Beijing has given cautious approval of the U.S. administration's postponement of a report citing China as a currency manipulator.
The decision this past weekend by United States Treasury Secretary Timothy Geithner to delay the report to Congress over claims China is manipulating its currency exchange rate unfairly further eased tensions between Beijing and Washington.
Foreign Ministry spokeswoman Jiang Yu struck a conciliatory tone Tuesday, saying the postponement opened the way for more discussions and what she describes as pragmatic consultations.
But she rejected claims the delay was what some analysts see as a stalling tactic by Washington to get Beijing to back sanctions against the nuclear arms program being carried out by Iran, China's close ally and major oil supplier.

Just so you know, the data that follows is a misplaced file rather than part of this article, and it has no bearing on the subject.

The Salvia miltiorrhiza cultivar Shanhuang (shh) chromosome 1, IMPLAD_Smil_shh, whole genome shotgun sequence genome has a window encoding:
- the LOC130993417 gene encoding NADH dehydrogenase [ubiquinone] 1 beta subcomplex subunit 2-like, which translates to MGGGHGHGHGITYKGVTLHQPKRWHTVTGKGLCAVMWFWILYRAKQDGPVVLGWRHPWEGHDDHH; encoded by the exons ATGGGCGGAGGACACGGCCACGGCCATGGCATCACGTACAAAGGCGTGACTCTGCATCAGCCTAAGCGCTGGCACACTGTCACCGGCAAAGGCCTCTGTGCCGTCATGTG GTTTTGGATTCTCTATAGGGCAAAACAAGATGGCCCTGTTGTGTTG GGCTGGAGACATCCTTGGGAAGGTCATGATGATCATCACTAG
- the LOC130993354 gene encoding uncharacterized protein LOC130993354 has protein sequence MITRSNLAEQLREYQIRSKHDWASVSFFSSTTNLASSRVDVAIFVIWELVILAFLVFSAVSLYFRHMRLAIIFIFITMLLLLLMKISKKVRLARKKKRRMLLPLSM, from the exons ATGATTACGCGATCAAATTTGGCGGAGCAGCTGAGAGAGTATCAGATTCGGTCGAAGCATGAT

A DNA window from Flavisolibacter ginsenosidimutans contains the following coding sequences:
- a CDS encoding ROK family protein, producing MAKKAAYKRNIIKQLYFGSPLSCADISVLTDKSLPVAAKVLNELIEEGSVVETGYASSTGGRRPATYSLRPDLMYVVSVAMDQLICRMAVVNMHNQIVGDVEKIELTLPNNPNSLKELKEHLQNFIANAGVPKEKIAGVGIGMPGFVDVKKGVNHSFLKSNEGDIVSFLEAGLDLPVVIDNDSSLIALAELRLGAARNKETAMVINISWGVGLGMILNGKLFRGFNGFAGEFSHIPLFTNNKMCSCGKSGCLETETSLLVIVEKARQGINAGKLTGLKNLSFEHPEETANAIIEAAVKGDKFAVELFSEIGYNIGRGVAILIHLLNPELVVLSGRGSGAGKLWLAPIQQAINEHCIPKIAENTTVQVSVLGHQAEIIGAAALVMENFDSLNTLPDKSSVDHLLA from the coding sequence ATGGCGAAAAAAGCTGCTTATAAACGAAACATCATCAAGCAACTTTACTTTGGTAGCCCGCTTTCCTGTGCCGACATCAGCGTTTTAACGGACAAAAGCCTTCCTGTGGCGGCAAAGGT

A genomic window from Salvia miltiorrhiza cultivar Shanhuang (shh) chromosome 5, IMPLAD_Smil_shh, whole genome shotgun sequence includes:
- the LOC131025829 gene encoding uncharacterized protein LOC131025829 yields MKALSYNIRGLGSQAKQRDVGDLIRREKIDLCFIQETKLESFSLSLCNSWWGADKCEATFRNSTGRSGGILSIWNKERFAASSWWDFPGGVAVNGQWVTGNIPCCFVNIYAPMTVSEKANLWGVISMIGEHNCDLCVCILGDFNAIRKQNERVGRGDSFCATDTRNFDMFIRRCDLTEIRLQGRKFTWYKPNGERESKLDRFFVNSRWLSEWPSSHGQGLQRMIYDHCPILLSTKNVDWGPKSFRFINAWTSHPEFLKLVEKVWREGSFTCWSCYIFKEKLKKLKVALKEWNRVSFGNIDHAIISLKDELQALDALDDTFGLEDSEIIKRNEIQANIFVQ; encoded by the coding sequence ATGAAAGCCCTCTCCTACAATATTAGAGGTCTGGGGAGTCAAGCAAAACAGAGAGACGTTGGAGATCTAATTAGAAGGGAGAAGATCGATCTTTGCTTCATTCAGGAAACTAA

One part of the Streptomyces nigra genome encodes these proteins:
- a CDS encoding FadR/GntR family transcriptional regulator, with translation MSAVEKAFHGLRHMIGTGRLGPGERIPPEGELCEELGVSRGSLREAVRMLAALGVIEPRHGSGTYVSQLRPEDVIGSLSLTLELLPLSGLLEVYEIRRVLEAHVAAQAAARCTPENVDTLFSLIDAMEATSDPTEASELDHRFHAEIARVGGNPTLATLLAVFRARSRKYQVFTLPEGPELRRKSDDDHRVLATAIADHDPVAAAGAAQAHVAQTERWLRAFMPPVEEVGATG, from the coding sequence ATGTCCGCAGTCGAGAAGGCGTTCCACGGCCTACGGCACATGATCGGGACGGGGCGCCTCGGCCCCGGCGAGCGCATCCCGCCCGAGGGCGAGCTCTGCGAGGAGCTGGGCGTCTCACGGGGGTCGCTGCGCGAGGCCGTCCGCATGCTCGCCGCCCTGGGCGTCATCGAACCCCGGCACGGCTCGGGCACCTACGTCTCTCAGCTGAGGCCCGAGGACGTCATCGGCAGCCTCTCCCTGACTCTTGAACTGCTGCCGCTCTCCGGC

China does not approve of this sort of conjecture, says Jiang, describing such views as guesswork without what she describes as, significance and basis.
Many U.S. lawmakers and politicians claim Beijing is manipulating its currency, the yuan, unfairly, so as to give Chinese manufacturers an advantage in global trade.
The report on Chinese currency was originally scheduled for April 15 but has been postponed ahead of a series of high-profile meetings between President Barack Obama's administration and China over the next three months.
Many feared the report would result in a Sino-U.S. trade war and further damage bilateral ties which are recovering after a series of terse disagreements over the past six months.
Crucially, Washington and other countries are putting pressure on Beijing to back the U.N. Security Council's planned sanctions against Tehran.
Beijing has recently shown signs it is moving in favor of tougher action against Iran.
And with Chinese President Hu Jintao due to attend a nuclear security summit in Washington next week, delaying the report will help make his arrival a warm one.